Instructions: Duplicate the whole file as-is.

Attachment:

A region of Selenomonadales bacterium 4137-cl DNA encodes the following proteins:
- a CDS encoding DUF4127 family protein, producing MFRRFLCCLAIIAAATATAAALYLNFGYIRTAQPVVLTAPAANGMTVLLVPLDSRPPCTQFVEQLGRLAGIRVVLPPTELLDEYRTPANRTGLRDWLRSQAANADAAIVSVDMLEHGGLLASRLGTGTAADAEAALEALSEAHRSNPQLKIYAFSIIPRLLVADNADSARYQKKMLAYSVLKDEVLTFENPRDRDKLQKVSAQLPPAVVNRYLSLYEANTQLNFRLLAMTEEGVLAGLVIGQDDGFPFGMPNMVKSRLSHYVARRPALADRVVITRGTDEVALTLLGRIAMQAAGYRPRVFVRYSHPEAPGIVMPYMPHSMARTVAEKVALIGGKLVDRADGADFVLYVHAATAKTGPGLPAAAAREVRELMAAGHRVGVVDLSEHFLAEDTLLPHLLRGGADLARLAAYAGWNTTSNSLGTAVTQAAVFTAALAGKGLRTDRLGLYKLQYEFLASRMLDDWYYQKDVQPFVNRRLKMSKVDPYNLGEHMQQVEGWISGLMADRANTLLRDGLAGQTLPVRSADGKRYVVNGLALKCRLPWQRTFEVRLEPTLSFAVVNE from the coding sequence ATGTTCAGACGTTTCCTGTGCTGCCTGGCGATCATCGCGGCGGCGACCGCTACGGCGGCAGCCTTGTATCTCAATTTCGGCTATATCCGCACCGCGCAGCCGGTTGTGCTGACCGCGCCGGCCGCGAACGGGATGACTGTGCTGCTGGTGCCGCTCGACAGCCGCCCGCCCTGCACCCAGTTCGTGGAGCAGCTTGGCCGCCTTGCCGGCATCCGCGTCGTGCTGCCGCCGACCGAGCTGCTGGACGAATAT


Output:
A region of Selenomonadales bacterium 4137-cl DNA encodes the following proteins:
- a CDS encoding DUF4127 family protein, producing MFRRFLCCLAIIAAATATAAALYLNFGYIRTAQPVVLTAPAANGMTVLLVPLDSRPPCTQFVEQLGRLAGIRVVLPPTELLDEYRTPANRTGLRDWLRSQAANADAAIVSVDMLEHGGLLASRLGTGTAADAEAALEALSEAHRSNPQLKIYAFSIIPRLLVADNADSARYQKKMLAYSVLKDEVLTFENPRDRDKLQKVSAQLPPAVVNRYLSLYEANTQLNFRLLAMTEEGVLAGLVIGQDDGFPFGMPNMVKSRLSHYVARRPALADRVVITRGTDEVALTLLGRIAMQAAGYRPRVFVRYSHPEAPGIVMPYMPHSMARTVAEKVALIGGKLVDRADGADFVLYVHAATAKTGPGLPAAAAREVRELMAAGHRVGVVDLSEHFLAEDTLLPHLLRGGADLARLAAYAGWNTTSNSLGTAVTQAAVFTAALAGKGLRTDRLGLYKLQYEFLASRMLDDWYYQKDVQPFVNRRLKMSKVDPYNLGEHMQQVEGWISGLMADRANTLLRDGLAGQTLPVRSADGKRYVVNGLALKCRLPWQRTFEVRLEPTLSFAVVNE from the coding sequence ATGTTCAGACGTTTCCTGTGCTGCCTGGCGATCATCGCGGCGGCGACCGCTACGGCGGCAGCCTTGTATCTCAATTTCGGCTATATCCGCACCGCGCAGCCGGTTGTGCTGACCGCGCCGGCCGCGAACGGGATGACTGTGCTGCTGGTGCCGCTCGACAGCCGCCCGCCCTGCACCCAGTTCGTGGAGCAGCTTGGCCGCCTTGCCGGCATCCGCGTCGTGCTGCCGCCGACCGAGCTGCTGGACGAATAT